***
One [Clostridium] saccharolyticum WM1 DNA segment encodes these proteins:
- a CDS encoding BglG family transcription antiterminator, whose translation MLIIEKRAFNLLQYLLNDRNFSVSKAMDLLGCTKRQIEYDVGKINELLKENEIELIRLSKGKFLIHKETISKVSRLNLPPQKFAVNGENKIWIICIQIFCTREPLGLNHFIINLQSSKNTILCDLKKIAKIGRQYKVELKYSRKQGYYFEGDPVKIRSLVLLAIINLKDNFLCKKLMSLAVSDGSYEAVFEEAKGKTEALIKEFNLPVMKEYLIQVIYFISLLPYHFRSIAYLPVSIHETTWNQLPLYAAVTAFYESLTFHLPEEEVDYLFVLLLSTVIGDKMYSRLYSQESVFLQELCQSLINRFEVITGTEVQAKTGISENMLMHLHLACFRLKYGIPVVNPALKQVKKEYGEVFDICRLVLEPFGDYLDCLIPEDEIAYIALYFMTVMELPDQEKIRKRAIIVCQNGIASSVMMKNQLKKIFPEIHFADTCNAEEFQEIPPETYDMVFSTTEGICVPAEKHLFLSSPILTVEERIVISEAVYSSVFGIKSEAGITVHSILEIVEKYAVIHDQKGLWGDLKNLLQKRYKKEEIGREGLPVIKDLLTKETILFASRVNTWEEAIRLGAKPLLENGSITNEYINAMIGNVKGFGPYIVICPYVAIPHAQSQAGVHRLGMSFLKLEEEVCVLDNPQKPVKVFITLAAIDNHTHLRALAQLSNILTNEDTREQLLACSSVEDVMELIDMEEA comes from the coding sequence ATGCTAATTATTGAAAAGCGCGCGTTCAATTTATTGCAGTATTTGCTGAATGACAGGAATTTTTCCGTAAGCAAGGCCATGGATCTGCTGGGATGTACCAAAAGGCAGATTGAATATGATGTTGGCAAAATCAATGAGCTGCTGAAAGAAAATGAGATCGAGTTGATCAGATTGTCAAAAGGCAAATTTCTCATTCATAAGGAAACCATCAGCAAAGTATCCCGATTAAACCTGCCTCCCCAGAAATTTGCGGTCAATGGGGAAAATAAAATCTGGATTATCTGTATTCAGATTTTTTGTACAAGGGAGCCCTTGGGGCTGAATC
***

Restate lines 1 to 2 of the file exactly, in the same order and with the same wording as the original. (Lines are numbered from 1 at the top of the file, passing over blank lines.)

One [Clostridium] saccharolyticum WM1 DNA segment encodes these proteins:
- a CDS encoding BglG family transcription antiterminator, whose translation MLIIEKRAFNLLQYLLNDRNFSVSKAMDLLGCTKRQIEYDVGKINELLKENEIELIRLSKGKFLIHKETISKVSRLNLPPQKFAVNGENKIWIICIQIFCTREPLGLNHFIINLQSSKNTILCDLKKIAKIGRQYKVELKYSRKQGYYFEGDPVKIRSLVLLAIINLKDNFLCKKLMSLAVSDGSYEAVFEEAKGKTEALIKEFNLPVMKEYLIQVIYFISLLPYHFRSIAYLPVSIHETTWNQLPLYAAVTAFYESLTFHLPEEEVDYLFVLLLSTVIGDKMYSRLYSQESVFLQELCQSLINRFEVITGTEVQAKTGISENMLMHLHLACFRLKYGIPVVNPALKQVKKEYGEVFDICRLVLEPFGDYLDCLIPEDEIAYIALYFMTVMELPDQEKIRKRAIIVCQNGIASSVMMKNQLKKIFPEIHFADTCNAEEFQEIPPETYDMVFSTTEGICVPAEKHLFLSSPILTVEERIVISEAVYSSVFGIKSEAGITVHSILEIVEKYAVIHDQKGLWGDLKNLLQKRYKKEEIGREGLPVIKDLLTKETILFASRVNTWEEAIRLGAKPLLENGSITNEYINAMIGNVKGFGPYIVICPYVAIPHAQSQAGVHRLGMSFLKLEEEVCVLDNPQKPVKVFITLAAIDNHTHLRALAQLSNILTNEDTREQLLACSSVEDVMELIDMEEA comes from the coding sequence ATGCTAATTATTGAAAAGCGCGCGTTCAATTTATTGCAGTATTTGCTGAATGACAGGAATTTTTCCGTAAGCAAGGCCATGGATCTGCTGGGATGTACCAAAAGGCAGATTGAATATGATGTTGGCAAAATCAATGAGCTGCTGAAAGAAAATGAGATCGAGTTGATCAGATTGTCAAAAGGCAAATTTCTCATTCATAAGGAAACCATCAGCAAAGTATCCCGATTAAACCTGCCTCCCCAGAAATTTGCGGTCAATGGGGAAAATAAAATCTGGATTATCTGTATTCAGATTTTTTGTACAAGGGAGCCCTTGGGGCTGAATC